But living with un-managed BPD is horrendous and terrifying and destructive. BPD is second only to schizophrenia as the most deadly mental illness (cause of death being suicide). I feel that there is work that could be done with people with learning disabilities, to help those with BPD, but research into BPD, when it is happening at all, is still focussed on the neurotypical population, never mind the added complication of trying to make the treatment accessible for people with additional barriers to treatment.
But I really think that many of the self- management strategies taught by the NHS could be adapted for people with a learning disability. They could be supported to identify what they are actually feeling in a moment of emotional stress, what is physically feels like for them, the staff supporting them can also learn what to look for. For some more able customers, work could be done to help them and the staff supporting them think about what is causing their fear, and staff can then support them to challenge those negative thoughts and fears. Just giving staff supporting customers with BPD and other mental health conditions the information about those illnesses, to enable them to have a little more understanding about what is really going on for that person. It actually would tie in nicely with all the PBS work we do, since customers living with mental illness, especially BPD, may often also display challenging behaviours.
How does this effect you at work?
I operate in a permanent state of self-analysis. I have to be constantly consciously aware of how I am feeling, checking that against what is happening around me and making sure what I am feeling is appropriate to the environment and situation. If I’m out of sync, having an extreme reaction, then I have to catch that and challenge what I am feeling. Later, I can mentalise it more deeply and figure out why I had an extreme emotional reaction, what was triggered for me, so I can spot it earlier next time. I am also routinely having to challenge negative thoughts.
And I’m doing all of this internally, whilst having a conversation with someone about something totally different! Interestingly, I don’t get triggered at all by our customers – I think this is because they don’t tend to conceal what they are thinking are feeling, or if they do try to, it’s still fairly evident. They are an open book to me.
Most other people will ordinarily not reveal what they are thinking or feeling at any given moment – they are like a closed book, where I can only sometimes see some of the pages, and then only what the person wants me to see. Which means my BPD brain then tries to ‘helpfully’ fill in all the blanks, and they will, without exception, be something negative about me!
So all of this is pretty exhausting, and I don’t always get it right all of the time, especially if I’m already tired or stressed. If I appear withdrawn I’m most likely trying to process an emotionally busy day.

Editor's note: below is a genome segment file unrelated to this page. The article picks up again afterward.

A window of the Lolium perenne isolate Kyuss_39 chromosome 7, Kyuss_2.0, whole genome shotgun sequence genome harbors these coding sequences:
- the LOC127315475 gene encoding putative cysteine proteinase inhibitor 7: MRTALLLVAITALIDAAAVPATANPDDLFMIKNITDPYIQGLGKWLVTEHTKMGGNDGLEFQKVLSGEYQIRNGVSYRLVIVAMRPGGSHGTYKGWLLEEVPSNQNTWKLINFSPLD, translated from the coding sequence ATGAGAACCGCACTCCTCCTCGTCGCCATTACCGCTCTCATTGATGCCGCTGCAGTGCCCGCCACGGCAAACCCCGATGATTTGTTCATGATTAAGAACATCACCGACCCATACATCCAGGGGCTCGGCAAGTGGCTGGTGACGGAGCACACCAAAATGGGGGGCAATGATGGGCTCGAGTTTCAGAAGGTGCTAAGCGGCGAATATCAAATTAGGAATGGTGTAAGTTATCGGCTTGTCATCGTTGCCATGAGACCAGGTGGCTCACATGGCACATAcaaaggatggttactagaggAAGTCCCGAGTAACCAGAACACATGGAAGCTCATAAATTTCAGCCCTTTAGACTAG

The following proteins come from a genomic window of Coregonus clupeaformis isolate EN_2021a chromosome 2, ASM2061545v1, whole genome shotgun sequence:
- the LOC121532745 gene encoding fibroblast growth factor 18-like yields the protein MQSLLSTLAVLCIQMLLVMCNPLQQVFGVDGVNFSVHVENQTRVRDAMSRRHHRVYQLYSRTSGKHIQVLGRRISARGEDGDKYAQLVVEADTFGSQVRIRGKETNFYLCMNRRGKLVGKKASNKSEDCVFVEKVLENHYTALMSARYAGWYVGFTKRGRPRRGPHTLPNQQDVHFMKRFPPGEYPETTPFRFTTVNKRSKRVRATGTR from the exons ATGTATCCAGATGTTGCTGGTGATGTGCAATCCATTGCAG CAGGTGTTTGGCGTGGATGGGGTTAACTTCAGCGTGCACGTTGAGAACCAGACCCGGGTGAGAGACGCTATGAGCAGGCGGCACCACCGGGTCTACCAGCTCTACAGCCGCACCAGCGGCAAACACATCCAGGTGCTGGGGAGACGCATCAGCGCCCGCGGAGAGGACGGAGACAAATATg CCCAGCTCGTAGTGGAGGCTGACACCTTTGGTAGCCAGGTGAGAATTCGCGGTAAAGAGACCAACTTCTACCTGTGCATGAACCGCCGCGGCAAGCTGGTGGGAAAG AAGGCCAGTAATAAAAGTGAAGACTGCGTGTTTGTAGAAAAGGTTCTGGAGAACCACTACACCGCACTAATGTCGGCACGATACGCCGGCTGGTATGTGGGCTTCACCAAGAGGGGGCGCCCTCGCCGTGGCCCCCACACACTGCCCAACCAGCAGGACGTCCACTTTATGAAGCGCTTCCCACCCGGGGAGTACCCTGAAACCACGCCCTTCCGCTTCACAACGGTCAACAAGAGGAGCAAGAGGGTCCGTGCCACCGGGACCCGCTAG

How can your colleagues help you at work?
For my colleagues reading this, please don’t treat me any differently than you did before you read this. Don’t be afraid to ask me anything, I am happy to try and answer any questions you may have.
What adjustments does Surrey Choices and your managers make for you?
One of the main things for me was that I was able to go to a four day week, which means I have time in the week to attend to my mental health. I have also been able to change that day to a day that allowed me to access therapy when I was offered the opportunity by the NHS. By being open with my manager, I have been able to coordinate planned changes in my medication so that it has minimal impact on Surrey Choices, and been able to be honest with my manager if I’ve been suffering from adverse withdrawal symptoms. When they have been aware that I’m having a rough patch mentally, they have made the effort to catch up with me face to face at the end of every day to see how I’m doing.
What development opportunities have you been given at Surrey Choices?
I trained as a Rebound Therapist and now lead the Rebound Therapy at Lockwood, which is hugely rewarding and also a lot of responsibility, and I feel really valued by my manager that they put me forward for this. I am also an Autism Champion, which I found really interesting and valuable and has really informed the way I support some of the customers I come into contact with. I have always been offered the same training opportunities as my colleagues, and have never ever felt disadvantaged at work for having been open about my mental health. Working for Surrey Choices has been such a positive experience when held up alongside my previous experiences in the workplace.
What does your manager do to help you each day?
They always have an open door for me. They listen without judgement when I just need to have a rant and get something out of my system. They give me time to talk things through and mentalise my reactions if something has happened to cause me emotional stress and I’m not able to do it on my own for whatever reason.
Why would you recommend to your colleagues that they should let their manager know about their mental health problem?
If we are sick, or injured and need lighter duties for a while, or we have epilepsy or are diabetic, we don’t hesitate to tell our manager, so that they can make adjustments and support us appropriately. Mental ill-health should not be any different. Your manager wants you to be able to do your job to your full ability – but they can’t support you to do that if they don’t know!
What changes would you like to see be made to help people with mental health problems?
I would like to see mental health be given the same priority and funding as physical health (though our NHS is chronically underfunded across the board). Waiting times to access mental health support are horrifyingly long, a year and longer in some areas before you even get to speak to someone. Can you imagine waiting a year to see your GP for a physical problem? We are in a firefighting situation currently, with care having to be prioritised only for those in immediate crisis needing hospitalisation. But once stabilized, those people are once again without support in the community and so inevitably return to crisis point again, and then they will be supported and stabilized and de-prioritised again and so the cycle continues. It is a desperate and unsustainable situation for all concerned, and I know that those who work in mental health share in that frustration.